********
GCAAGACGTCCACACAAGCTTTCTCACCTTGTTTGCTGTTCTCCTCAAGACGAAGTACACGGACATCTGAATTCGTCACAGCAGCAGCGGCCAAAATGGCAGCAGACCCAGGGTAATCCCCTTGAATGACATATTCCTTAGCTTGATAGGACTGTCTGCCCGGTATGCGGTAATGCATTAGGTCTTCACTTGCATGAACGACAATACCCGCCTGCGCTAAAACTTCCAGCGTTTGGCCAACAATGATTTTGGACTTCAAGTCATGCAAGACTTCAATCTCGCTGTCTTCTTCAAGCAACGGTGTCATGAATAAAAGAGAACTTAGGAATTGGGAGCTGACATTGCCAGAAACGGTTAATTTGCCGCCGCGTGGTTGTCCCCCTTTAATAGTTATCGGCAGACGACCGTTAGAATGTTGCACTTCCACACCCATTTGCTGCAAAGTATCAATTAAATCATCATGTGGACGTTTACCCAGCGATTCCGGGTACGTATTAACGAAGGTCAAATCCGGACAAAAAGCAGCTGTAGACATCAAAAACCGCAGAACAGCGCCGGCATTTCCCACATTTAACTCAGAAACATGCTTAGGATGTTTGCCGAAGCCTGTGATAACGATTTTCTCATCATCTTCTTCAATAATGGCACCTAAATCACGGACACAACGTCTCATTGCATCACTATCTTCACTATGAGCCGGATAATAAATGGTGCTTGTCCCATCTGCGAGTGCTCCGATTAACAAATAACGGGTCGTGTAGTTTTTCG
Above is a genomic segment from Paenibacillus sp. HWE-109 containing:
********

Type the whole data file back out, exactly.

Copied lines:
GCAAGACGTCCACACAAGCTTTCTCACCTTGTTTGCTGTTCTCCTCAAGACGAAGTACACGGACATCTGAATTCGTCACAGCAGCAGCGGCCAAAATGGCAGCAGACCCAGGGTAATCCCCTTGAATGACATATTCCTTAGCTTGATAGGACTGTCTGCCCGGTATGCGGTAATGCATTAGGTCTTCACTTGCATGAACGACAATACCCGCCTGCGCTAAAACTTCCAGCGTTTGGCCAACAATGATTTTGGACTTCAAGTCATGCAAGACTTCAATCTCGCTGTCTTCTTCAAGCAACGGTGTCATGAATAAAAGAGAACTTAGGAATTGGGAGCTGACATTGCCAGAAACGGTTAATTTGCCGCCGCGTGGTTGTCCCCCTTTAATAGTTATCGGCAGACGACCGTTAGAATGTTGCACTTCCACACCCATTTGCTGCAAAGTATCAATTAAATCATCATGTGGACGTTTACCCAGCGATTCCGGGTACGTATTAACGAAGGTCAAATCCGGACAAAAAGCAGCTGTAGACATCAAAAACCGCAGAACAGCGCCGGCATTTCCCACATTTAACTCAGAAACATGCTTAGGATGTTTGCCGAAGCCTGTGATAACGATTTTCTCATCATCTTCTTCAATAATGGCACCTAAATCACGGACACAACGTCTCATTGCATCACTATCTTCACTATGAGCCGGATAATAAATGGTGCTTGTCCCATCTGCGAGTGCTCCGATTAACAAATAACGGGTCGTGTAGTTTTTCG
Above is a genomic segment from Paenibacillus sp. HWE-109 containing: